4
$\begingroup$

Can you give a simple proof that tensoring on the right by a vector space, preserves exactness of given exact vector spaces? (with the obvious identity map for the tensor multiplied on the right) I have seen proofs for general cases but for vector spaces, is there an easy proof?

$\endgroup$
3
  • 2
    $\begingroup$ It seems to me that the easiest proof would mimic the general fact that free modules are always flat. You start with an injection $V \to W$ and you tensor by some vector space of dim $n$, and now you have $V^n \to W^n$ defined on coordinates by the same map. Of course that's still injective. $\endgroup$
    – Hoot
    Aug 22, 2016 at 1:31
  • $\begingroup$ @Hoot would you write out a detailed answer. thanks. $\endgroup$
    – alireza
    Aug 22, 2016 at 1:34
  • $\begingroup$ If it seems to you that it should be trivial, why don't you try carrying out the proof? As mentioned, you need to use the fact that tensor products commute with direct sums and that tensoring with the base ring preserves exactness. $\endgroup$
    – Pedro
    Aug 22, 2016 at 1:42

1 Answer 1

6
$\begingroup$

Let $V$ be a vector space over a field $F$ with basis $v_i : i \in I$. If $W$ is another vector space with basis $w_j : j \in J$, then $V \otimes W$ is a vector space with basis $v_i \otimes w_j, (i,j) \in I \times J$. It follows immediately from here that if $v_1, ... , v_n$ are linearly independent in $V$, and $a_1, ... , a_n$ are nonzero elements of $W$, then $v_1 \otimes a_1, ... , v_n \otimes a_n$ is a linearly independent set in $V \otimes W$.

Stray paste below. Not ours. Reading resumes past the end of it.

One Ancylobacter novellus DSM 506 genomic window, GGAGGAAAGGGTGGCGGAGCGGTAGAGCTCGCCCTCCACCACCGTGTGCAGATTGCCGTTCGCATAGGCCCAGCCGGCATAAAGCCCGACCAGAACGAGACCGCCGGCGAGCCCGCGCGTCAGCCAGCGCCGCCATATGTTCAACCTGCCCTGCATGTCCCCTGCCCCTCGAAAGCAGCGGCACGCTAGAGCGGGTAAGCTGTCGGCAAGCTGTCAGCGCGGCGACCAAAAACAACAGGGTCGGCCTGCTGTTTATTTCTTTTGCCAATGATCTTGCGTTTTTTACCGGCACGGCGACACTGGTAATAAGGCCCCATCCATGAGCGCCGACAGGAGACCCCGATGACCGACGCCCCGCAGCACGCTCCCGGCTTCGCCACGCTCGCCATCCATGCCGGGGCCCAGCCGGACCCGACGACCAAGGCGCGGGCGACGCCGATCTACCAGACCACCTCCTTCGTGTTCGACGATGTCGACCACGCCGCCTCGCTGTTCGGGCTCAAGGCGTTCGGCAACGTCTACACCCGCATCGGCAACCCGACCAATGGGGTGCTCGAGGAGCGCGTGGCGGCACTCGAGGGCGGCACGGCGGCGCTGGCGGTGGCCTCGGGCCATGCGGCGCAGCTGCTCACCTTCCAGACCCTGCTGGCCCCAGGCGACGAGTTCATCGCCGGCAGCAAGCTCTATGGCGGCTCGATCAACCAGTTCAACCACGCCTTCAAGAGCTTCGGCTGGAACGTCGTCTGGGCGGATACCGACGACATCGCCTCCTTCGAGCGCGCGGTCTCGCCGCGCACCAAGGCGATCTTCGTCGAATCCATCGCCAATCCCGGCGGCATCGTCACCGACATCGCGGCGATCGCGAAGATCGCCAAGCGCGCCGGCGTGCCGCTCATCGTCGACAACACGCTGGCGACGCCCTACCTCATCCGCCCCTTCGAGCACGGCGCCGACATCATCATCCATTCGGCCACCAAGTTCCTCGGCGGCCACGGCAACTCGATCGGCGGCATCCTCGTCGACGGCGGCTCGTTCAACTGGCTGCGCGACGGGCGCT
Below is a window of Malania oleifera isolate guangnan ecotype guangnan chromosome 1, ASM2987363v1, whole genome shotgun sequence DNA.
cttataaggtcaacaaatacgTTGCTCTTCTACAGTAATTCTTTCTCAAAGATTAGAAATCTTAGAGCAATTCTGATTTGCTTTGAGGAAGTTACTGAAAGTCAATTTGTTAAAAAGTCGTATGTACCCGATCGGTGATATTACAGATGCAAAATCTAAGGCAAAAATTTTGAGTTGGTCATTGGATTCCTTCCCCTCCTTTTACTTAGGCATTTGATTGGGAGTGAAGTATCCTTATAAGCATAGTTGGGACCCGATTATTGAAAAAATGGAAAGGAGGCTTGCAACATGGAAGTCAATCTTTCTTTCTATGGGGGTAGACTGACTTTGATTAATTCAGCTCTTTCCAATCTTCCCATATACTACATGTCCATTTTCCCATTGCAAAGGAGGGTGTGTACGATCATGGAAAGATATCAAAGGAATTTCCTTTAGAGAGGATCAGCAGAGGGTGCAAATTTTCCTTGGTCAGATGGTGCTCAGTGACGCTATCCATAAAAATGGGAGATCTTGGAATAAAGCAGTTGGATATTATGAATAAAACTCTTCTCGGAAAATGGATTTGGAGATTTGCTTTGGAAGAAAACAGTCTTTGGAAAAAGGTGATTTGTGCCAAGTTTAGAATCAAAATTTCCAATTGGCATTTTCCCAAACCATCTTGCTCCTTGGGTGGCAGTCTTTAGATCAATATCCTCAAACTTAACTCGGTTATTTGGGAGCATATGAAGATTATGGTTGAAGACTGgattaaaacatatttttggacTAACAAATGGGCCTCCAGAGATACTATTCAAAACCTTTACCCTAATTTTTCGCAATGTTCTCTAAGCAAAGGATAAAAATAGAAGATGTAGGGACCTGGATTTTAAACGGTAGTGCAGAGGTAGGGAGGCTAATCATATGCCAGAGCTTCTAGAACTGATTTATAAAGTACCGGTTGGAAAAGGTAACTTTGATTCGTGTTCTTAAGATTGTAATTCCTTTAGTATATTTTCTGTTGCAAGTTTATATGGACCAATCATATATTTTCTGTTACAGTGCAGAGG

If $f: W_1 \rightarrow W_2$ is a linear transformation, then $$1_V \otimes f: V \otimes W_1 \rightarrow V \otimes W_2$$ is the linear transformation given on generators by $v \otimes w_1 \mapsto v \otimes f(w_1)$.

Now let $$W' \xrightarrow{f} W \xrightarrow{g} W''$$ be an exact sequence of vector spaces. We need to show that

$$V \otimes W' \xrightarrow{1 \otimes f} V \otimes W \xrightarrow{1 \otimes g} W''$$ is exact. It is immediate that $[1 \otimes g] \circ [1 \otimes f] = 0$. Now we just need to show that if $x \in V \otimes W$, and $[1 \otimes g](x) = 0$, then $x$ lies in the image of $ 1 \otimes f$. Write $x$ as $$x = \sum\limits_{i=1}^n v_i \otimes y_i$$ where $v_1, ... , v_n$ are linearly independent in $V$, and $y_1, ... , y_n$ are elements of $W$. Then

$$ 0 = [1 \otimes g](x) = \sum\limits_{i=1}^n v_i \otimes g(y_i)$$

By the remark in the first paragraph I wrote, applied to $W''$ instead of $W$, the only way the above sum can be zero is if all the coefficients $g(y_i)$ are zero. By the exactness of our original sequence, this implies that $y_i = f(z_i)$ for some $z_i \in W'$. Thus

$$x = \sum\limits_{i=1}^n v_i \otimes y_i = \sum\limits_{i=1}^n v_i \otimes f(z_i) = [1 \otimes f](\sum\limits_{i=1}^n v_i \otimes z_i)$$

$\endgroup$
1
  • 1
    $\begingroup$ so clear and lovely. $\endgroup$
    – alireza
    Aug 22, 2016 at 9:52

You must log in to answer this question.

Not the answer you're looking for? Browse other questions tagged .